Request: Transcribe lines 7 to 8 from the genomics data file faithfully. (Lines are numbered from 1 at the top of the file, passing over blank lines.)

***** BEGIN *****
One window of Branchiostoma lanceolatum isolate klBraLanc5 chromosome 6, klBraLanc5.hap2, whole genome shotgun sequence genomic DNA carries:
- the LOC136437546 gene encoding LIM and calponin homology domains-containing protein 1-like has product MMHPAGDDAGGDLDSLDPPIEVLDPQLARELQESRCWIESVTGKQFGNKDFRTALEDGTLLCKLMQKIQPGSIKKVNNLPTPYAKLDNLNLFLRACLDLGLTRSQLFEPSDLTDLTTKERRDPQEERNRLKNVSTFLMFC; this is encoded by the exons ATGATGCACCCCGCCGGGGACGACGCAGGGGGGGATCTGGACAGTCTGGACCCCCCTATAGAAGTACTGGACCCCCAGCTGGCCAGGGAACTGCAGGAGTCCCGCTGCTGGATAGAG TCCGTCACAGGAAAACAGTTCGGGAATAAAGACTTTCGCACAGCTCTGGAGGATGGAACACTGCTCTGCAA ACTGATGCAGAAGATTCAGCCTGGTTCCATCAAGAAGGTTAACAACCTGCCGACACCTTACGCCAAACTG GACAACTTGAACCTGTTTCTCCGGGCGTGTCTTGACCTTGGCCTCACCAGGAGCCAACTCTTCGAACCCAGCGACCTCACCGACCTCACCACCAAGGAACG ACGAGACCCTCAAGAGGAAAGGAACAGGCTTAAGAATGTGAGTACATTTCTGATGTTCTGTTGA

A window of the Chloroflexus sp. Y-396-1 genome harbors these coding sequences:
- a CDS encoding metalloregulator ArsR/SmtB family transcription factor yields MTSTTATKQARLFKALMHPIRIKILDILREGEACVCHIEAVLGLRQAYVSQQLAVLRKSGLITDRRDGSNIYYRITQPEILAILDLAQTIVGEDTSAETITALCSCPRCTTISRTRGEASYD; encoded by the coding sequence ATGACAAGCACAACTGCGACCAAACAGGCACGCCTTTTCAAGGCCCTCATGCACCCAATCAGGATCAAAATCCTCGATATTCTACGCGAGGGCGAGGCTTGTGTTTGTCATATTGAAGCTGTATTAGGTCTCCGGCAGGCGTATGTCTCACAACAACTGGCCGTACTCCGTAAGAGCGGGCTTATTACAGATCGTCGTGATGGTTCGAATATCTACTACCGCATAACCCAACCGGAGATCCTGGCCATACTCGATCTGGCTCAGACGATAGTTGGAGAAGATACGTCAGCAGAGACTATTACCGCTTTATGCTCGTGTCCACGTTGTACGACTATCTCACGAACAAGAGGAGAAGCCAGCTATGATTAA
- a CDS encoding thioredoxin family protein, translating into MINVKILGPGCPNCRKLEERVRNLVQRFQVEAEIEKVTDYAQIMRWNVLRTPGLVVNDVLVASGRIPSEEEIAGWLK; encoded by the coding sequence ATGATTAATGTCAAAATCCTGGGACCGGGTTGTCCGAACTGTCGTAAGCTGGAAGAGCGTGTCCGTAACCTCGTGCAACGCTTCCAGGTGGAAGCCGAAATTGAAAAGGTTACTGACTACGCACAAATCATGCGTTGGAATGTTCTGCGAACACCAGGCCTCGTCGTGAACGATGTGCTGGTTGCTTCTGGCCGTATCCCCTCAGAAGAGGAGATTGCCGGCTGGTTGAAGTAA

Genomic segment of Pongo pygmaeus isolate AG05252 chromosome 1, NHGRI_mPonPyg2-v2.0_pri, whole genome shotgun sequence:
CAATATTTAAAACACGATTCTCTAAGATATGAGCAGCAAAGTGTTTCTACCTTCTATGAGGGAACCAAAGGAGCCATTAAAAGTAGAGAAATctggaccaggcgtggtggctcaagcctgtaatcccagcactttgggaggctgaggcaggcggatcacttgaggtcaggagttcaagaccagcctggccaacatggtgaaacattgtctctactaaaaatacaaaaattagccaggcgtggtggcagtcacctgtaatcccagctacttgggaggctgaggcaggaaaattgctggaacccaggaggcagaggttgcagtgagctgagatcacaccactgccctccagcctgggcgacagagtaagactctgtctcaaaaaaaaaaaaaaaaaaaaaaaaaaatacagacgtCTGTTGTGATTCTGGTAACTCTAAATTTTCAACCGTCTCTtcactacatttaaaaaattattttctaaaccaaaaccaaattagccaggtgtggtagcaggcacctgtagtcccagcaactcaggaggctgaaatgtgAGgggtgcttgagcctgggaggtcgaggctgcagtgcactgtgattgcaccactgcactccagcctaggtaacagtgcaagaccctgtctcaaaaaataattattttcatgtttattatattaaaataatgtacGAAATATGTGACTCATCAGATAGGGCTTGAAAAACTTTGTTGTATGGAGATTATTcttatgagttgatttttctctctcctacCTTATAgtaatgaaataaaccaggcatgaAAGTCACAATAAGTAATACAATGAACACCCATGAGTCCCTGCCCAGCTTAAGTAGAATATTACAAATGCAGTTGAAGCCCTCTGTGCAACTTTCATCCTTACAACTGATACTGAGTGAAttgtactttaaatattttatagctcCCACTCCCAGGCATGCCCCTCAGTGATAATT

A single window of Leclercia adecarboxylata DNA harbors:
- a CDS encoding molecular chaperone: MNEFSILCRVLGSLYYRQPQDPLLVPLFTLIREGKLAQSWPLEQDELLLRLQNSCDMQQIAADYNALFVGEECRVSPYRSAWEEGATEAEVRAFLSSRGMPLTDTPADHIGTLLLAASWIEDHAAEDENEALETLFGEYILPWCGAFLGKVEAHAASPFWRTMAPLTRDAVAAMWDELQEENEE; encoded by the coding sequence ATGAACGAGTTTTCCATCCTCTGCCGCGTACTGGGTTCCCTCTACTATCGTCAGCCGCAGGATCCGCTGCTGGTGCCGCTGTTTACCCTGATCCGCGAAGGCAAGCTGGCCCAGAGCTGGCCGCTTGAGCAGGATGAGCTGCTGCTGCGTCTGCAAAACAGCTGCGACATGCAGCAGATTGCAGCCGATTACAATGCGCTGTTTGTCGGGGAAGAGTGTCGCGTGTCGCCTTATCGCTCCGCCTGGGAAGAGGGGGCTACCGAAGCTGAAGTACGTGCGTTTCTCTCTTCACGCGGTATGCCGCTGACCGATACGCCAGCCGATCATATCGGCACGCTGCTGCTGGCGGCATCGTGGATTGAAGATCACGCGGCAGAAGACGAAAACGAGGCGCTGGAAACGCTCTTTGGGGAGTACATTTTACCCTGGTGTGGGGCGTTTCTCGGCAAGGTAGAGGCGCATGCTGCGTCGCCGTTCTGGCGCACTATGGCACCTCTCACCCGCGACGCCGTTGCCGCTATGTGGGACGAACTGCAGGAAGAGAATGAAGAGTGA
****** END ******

CAATATTTAAAACACGATTCTCTAAGATATGAGCAGCAAAGTGTTTCTACCTTCTATGAGGGAACCAAAGGAGCCATTAAAAGTAGAGAAATctggaccaggcgtggtggctcaagcctgtaatcccagcactttgggaggctgaggcaggcggatcacttgaggtcaggagttcaagaccagcctggccaacatggtgaaacattgtctctactaaaaatacaaaaattagccaggcgtggtggcagtcacctgtaatcccagctacttgggaggctgaggcaggaaaattgctggaacccaggaggcagaggttgcagtgagctgagatcacaccactgccctccagcctgggcgacagagtaagactctgtctcaaaaaaaaaaaaaaaaaaaaaaaaaaatacagacgtCTGTTGTGATTCTGGTAACTCTAAATTTTCAACCGTCTCTtcactacatttaaaaaattattttctaaaccaaaaccaaattagccaggtgtggtagcaggcacctgtagtcccagcaactcaggaggctgaaatgtgAGgggtgcttgagcctgggaggtcgaggctgcagtgcactgtgattgcaccactgcactccagcctaggtaacagtgcaagaccctgtctcaaaaaataattattttcatgtttattatattaaaataatgtacGAAATATGTGACTCATCAGATAGGGCTTGAAAAACTTTGTTGTATGGAGATTATTcttatgagttgatttttctctctcctacCTTATAgtaatgaaataaaccaggcatgaAAGTCACAATAAGTAATACAATGAACACCCATGAGTCCCTGCCCAGCTTAAGTAGAATATTACAAATGCAGTTGAAGCCCTCTGTGCAACTTTCATCCTTACAACTGATACTGAGTGAAttgtactttaaatattttatagctcCCACTCCCAGGCATGCCCCTCAGTGATAATT

A single window of Leclercia adecarboxylata DNA harbors: